Project Shield: Another Google Security Project

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Google seems to go for diversity and serendipity when it comes to things it works on.  I say serendipity because they sometimes come up with ideas from working on something else.  That’s true for Project Shield.  Google had been working on its PageSpeed Service as part of Google Ideas in 2013.  That’s now defunct, although Google is now working on Accelerated Mobile Pages (AMP).  Project Shield is a side benefit of PageSpeed.  The Project part of the name apparently indicating that it’s still in an unfinished, beta state, akin to Project Fi.  And it’s now an active part of Google’s newer idea factory, Jigsaw.

So, what is Project Shield?  It’s basically a system for news media sites, election results sites, and human rights sites to prevent DDoS (Distributed Denial of Service) attacks on those types of sites.  Hackers can hack into a variety of devices, especially smartphones and computers, usually via software downloaded from questionable sites.  That can be either knowingly (via app downloads), the user thinking he is getting a paid app for free, or by phishing schemes that lure people to follow a link to a site where malware is secretly installed in the background.  The software then has the devices all ping or load a specific site.  It doesn’t sound too bad, right?

Think of enough devices pinging and loading a site in rapid fire succession.  And that rapid fire can be as much as a cumulative 100 Gbps to 500 Gbps (Gigabits per second).  What happens, then, is that site is effectively unreachable.  If someone disagrees with a human rights site’s stance, doesn’t want people to easily get election results, or doesn’t want some of the news getting out, a DDoS attack is a way to keep the online public from getting to that site.  And that’s where Project Shield comes in.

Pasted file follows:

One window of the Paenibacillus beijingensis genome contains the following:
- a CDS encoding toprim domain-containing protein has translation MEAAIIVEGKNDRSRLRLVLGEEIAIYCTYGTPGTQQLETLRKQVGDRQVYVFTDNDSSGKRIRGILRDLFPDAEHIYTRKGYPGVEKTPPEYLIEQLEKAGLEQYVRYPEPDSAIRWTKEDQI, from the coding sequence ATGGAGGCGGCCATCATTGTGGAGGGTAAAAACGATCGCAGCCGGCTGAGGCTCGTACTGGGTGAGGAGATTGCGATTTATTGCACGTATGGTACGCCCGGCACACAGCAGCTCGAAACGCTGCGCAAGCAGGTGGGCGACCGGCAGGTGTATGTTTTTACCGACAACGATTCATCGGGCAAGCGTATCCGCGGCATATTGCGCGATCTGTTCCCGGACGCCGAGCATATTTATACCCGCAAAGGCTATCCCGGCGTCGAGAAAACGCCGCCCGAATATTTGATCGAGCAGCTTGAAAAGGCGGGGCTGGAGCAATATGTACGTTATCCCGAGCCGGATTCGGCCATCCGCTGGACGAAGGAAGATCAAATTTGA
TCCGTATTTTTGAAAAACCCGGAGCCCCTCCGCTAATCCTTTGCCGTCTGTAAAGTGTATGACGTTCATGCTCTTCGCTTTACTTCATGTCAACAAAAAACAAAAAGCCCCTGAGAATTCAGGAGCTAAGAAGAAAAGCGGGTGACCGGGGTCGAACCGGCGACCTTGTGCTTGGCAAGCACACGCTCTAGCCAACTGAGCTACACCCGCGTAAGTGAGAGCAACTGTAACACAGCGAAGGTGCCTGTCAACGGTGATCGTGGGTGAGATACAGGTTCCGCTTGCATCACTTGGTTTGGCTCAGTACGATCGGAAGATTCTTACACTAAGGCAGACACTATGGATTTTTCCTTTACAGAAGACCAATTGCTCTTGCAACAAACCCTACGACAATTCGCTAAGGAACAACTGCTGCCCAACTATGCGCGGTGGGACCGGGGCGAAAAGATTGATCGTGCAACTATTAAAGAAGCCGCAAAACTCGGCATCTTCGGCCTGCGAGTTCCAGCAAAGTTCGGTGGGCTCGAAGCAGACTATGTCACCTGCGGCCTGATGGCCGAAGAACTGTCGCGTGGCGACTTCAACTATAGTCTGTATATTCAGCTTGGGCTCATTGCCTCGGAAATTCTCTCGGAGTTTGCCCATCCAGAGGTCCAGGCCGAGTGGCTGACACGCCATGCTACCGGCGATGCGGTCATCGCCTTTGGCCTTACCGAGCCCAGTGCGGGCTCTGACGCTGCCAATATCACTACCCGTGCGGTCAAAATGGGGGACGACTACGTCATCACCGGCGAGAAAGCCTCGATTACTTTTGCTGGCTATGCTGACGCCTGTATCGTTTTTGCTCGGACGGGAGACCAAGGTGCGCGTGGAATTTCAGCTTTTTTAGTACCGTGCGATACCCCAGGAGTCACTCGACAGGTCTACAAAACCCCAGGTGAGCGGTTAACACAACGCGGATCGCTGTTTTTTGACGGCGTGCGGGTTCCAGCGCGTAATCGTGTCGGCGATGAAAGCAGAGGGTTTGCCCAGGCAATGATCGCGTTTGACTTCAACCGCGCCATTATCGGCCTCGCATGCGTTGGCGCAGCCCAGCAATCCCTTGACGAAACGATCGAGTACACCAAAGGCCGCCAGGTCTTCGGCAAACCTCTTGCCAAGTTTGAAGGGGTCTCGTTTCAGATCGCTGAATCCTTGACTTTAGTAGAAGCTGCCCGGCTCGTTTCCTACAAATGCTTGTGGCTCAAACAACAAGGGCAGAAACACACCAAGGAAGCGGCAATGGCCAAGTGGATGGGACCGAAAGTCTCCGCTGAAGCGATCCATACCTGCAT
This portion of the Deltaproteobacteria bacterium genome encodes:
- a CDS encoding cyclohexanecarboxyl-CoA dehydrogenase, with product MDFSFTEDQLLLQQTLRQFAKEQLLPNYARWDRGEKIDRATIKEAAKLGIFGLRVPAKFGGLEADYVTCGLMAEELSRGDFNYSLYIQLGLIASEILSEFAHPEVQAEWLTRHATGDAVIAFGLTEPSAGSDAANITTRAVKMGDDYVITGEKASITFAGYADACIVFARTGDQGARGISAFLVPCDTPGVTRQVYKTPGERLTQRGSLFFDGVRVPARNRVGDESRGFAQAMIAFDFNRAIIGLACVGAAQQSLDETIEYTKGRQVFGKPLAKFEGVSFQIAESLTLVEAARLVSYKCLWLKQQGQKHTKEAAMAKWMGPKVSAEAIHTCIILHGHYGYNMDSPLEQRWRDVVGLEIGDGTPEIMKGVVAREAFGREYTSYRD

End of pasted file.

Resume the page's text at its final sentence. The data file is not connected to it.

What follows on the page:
The idea of Project Shield is to prevent those DDoS attacks.  One of Google’s own sites describes it this way:

Project Shield uses technology called a reverse proxy, which allows a webmaster to serve their site through Google infrastructure for free, providing a “shield” against would-be attackers.”  And they continue: “So far we’ve protected hundreds of news organizations and human rights websites that have faced attacks aimed at censoring free expression. By protecting these sites, we’ve helped to keep vital information online during elections, major crises and conflicts.

Google says Project Shield is totally free, will not interfere with targeted advertising or adverting analysis, and Google will not be adding advertising for using the service.  It can use a site’s SSL connection, if that’s enabled — no loss of security.  They do use some of the site’s metadata, as described on the project homepage:

Project Shield only uses the data we obtain (such as logs from the Project Shield servers) for DDoS mitigation and caching and to improve the Project Shield service. See this Help Center article for more details.

The Project Shield homepage includes information about the service plus a form to sign up.  If it seems like something your site might need, head on over there and explore further.


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